When classes start Monday, more than half of the students in Miami-Dade County will stream into a school they and their families picked themselves.
With charter schools, magnet schools and advanced-curriculum programs open to students across the district, schools no longer have captive audiences — students who must attend a particular school because of where they live.
The trend toward school choice in Miami-Dade has been accelerated by steadily increasing competition from charter schools. In response, the school district has launched ads on TV and in movie theaters, and established its own marketing office. It has launched more choice programs than ever, with 52 debuting this year alone.
“Rather than complain about the incoming tsunami of choice, we’re going to ride it,” said Schools Superintendent Alberto Carvalho.
Never miss a local story.
School choice proponents say the competition has forced schools to offer innovative programs that cater to students’ wants and businesses’ needs.
“I don’t think students should be treated as cookie cutters or factory workers,” said Sean Gallagan, principal of a new, high-tech magnet school launching this year.
Others caution that access to choice programs can be uneven, and the hype about specialized schools could lead to a perception that traditional schools are inferior.
“We can’t leave a school or a family or a community behind because we’re trying to enhance different spaces,” said Fedrick Ingram, president of the United Teachers of Dade union.
Every year since at least 2010, the number of students in charter schools has increased. During the 2010-11 school year, about 35,000 children were enrolled in charter schools. This school year, the estimated enrollment in Miami-Dade charter schools is almost 56,000.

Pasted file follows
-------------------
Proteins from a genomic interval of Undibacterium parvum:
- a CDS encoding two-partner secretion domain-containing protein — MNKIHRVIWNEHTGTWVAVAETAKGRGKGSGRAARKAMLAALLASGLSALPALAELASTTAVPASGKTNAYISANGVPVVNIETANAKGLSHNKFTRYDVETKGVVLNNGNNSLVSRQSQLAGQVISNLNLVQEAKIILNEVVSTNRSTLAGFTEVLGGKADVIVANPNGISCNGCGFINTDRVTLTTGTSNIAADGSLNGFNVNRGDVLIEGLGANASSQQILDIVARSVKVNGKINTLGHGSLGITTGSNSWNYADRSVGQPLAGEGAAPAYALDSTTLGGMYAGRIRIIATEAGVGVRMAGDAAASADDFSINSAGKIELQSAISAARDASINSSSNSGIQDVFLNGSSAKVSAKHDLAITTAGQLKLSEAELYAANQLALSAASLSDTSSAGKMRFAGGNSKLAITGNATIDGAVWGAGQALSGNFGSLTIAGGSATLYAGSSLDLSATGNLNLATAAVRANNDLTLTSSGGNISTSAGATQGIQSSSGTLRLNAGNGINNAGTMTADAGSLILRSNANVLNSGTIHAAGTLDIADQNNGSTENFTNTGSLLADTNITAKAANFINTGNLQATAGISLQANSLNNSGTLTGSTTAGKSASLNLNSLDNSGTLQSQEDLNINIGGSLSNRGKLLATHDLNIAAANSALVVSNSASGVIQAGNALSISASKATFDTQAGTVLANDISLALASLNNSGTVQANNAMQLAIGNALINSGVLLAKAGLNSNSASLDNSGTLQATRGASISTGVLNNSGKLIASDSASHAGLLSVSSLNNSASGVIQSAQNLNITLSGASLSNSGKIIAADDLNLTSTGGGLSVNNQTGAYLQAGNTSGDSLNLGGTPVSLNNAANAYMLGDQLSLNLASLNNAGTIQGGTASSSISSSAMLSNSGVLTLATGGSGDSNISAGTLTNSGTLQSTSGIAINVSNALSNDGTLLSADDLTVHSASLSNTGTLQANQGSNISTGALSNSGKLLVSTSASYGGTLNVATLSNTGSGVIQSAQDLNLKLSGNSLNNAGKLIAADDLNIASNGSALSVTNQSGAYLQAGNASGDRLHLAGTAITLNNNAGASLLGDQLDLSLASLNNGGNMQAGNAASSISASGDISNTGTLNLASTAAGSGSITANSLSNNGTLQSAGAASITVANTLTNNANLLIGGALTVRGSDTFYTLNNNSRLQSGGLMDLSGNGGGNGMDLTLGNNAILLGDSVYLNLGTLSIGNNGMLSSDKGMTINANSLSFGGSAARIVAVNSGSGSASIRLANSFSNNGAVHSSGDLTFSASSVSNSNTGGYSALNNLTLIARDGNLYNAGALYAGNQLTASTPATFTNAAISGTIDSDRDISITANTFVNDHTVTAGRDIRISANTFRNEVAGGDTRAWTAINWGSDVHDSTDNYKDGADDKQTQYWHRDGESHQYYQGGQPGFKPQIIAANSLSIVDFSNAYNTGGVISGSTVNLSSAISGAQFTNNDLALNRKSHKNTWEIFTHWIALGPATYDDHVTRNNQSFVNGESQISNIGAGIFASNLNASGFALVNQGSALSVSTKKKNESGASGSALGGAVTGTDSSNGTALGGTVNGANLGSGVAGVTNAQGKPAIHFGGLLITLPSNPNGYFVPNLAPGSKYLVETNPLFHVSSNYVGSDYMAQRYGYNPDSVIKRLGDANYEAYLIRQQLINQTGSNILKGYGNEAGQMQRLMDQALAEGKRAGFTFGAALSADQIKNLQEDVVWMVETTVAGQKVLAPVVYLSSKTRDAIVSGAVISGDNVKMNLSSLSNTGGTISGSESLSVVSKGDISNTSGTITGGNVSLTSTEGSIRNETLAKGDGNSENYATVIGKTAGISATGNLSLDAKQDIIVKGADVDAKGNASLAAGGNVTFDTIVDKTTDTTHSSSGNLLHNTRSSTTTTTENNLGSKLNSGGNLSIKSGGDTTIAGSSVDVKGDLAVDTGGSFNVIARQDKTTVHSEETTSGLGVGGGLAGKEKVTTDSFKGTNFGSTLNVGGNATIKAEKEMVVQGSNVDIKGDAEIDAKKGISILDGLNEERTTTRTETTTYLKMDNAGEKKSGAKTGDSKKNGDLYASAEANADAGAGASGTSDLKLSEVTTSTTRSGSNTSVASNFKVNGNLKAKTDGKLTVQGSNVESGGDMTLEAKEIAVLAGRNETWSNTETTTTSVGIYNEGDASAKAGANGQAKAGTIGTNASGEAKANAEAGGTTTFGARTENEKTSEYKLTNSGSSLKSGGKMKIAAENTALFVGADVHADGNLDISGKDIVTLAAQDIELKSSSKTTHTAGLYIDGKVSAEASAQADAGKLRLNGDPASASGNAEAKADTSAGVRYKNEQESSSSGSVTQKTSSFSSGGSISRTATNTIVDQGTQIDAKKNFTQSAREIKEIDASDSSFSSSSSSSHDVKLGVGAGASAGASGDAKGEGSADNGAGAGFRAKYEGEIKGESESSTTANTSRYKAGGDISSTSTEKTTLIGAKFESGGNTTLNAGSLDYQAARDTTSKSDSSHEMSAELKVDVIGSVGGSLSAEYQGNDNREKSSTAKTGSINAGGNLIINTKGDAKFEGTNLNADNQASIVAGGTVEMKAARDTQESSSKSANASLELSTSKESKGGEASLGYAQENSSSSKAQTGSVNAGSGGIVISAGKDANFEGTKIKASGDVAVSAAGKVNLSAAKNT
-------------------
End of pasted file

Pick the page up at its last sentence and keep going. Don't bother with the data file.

“I think that definitely the charters are a catalyst for improving the options that are out there for the public school system,” said Lynn Norman-Teck, spokeswoman for Florida Consortium of Public Charter Schools.
The number of students in district-run choice programs has also steadily increased for at least the past four years. The greatest number of students in choice programs attend magnet schools — about 16 percent.
The number of students in these programs has exploded, in part because the number of programs has rapidly grown, too.
In 2007, Miami-Dade offered fewer than 300 choice programs. This school year, students and parents have almost 500 to choose from.
“You don’t want any family to think: ‘This is the school I have to go to, and I’m trapped,’ ” said Robert Strickland, Miami-Dade’s administrative director of the school choice and parental options department. “Kids do better when they are in schools they want to be in.”
Choice programs welcome students from around the county. They may offer an advanced curriculum, such as the Cambridge program, backed by the university of the same name in the United Kingdom — or an international high school degree recognized by Spain, Italy and France. In most cases in Miami-Dade, choice schools take the form of a magnet program.
Consider it the latest evolution of the magnet school, which were originally opened as a way to voluntarily integrate racially segregated schools. School systems hoped to do that by offering attractive programming and opening the doors to all students — regardless of where they lived.
This year, the district touts two high school magnet programs in particular: Biotech at Richmond Heights and iTech at Miami Edison.
At both schools, every student will be given a digital tablet to take home. Biotech offers laboratory settings that are the envy of some universities, as well as the opportunity to work with scientists at Zoo Miami and Fairchild Tropical Botanical Garden. By senior year, it is hoped the students will publish their own original research projects, said Vice Principal Daniel Mateo.
“No one is going to do what we’re going to do,” he said.
At iTech, the aim is to get students ready for business careers in the tech world. There won’t be uniforms — instead, business attire is mandatory. The students will use 3D printers, unmanned flying devices and computer systems used by major companies.